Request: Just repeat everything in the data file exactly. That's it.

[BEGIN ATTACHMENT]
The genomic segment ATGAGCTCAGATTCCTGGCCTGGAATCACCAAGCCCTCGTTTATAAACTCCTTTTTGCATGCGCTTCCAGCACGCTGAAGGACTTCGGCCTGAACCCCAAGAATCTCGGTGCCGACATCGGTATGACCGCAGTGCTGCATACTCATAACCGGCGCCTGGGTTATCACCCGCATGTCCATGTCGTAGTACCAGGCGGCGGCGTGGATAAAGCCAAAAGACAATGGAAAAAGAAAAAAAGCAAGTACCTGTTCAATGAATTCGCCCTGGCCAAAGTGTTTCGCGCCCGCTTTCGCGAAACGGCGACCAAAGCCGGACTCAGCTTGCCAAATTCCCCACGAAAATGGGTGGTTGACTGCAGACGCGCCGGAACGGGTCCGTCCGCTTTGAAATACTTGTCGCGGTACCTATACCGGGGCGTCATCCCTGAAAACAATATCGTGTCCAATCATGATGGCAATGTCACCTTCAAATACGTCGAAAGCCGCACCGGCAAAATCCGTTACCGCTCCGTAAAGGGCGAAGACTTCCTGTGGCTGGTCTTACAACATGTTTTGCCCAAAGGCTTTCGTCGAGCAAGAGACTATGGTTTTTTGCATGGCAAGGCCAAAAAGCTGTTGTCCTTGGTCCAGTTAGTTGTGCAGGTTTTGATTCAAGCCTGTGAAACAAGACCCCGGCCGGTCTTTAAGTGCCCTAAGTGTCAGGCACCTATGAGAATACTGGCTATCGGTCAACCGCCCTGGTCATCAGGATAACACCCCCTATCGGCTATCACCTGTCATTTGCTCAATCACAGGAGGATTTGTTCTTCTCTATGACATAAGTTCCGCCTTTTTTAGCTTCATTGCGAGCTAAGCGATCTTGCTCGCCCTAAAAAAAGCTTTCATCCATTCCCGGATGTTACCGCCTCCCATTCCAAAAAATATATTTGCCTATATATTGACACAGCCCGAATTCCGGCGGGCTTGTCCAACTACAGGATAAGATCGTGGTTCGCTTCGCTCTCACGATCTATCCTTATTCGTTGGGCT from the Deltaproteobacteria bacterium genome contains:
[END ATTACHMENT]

The genomic segment ATGAGCTCAGATTCCTGGCCTGGAATCACCAAGCCCTCGTTTATAAACTCCTTTTTGCATGCGCTTCCAGCACGCTGAAGGACTTCGGCCTGAACCCCAAGAATCTCGGTGCCGACATCGGTATGACCGCAGTGCTGCATACTCATAACCGGCGCCTGGGTTATCACCCGCATGTCCATGTCGTAGTACCAGGCGGCGGCGTGGATAAAGCCAAAAGACAATGGAAAAAGAAAAAAAGCAAGTACCTGTTCAATGAATTCGCCCTGGCCAAAGTGTTTCGCGCCCGCTTTCGCGAAACGGCGACCAAAGCCGGACTCAGCTTGCCAAATTCCCCACGAAAATGGGTGGTTGACTGCAGACGCGCCGGAACGGGTCCGTCCGCTTTGAAATACTTGTCGCGGTACCTATACCGGGGCGTCATCCCTGAAAACAATATCGTGTCCAATCATGATGGCAATGTCACCTTCAAATACGTCGAAAGCCGCACCGGCAAAATCCGTTACCGCTCCGTAAAGGGCGAAGACTTCCTGTGGCTGGTCTTACAACATGTTTTGCCCAAAGGCTTTCGTCGAGCAAGAGACTATGGTTTTTTGCATGGCAAGGCCAAAAAGCTGTTGTCCTTGGTCCAGTTAGTTGTGCAGGTTTTGATTCAAGCCTGTGAAACAAGACCCCGGCCGGTCTTTAAGTGCCCTAAGTGTCAGGCACCTATGAGAATACTGGCTATCGGTCAACCGCCCTGGTCATCAGGATAACACCCCCTATCGGCTATCACCTGTCATTTGCTCAATCACAGGAGGATTTGTTCTTCTCTATGACATAAGTTCCGCCTTTTTTAGCTTCATTGCGAGCTAAGCGATCTTGCTCGCCCTAAAAAAAGCTTTCATCCATTCCCGGATGTTACCGCCTCCCATTCCAAAAAATATATTTGCCTATATATTGACACAGCCCGAATTCCGGCGGGCTTGTCCAACTACAGGATAAGATCGTGGTTCGCTTCGCTCTCACGATCTATCCTTATTCGTTGGGCT from the Deltaproteobacteria bacterium genome contains: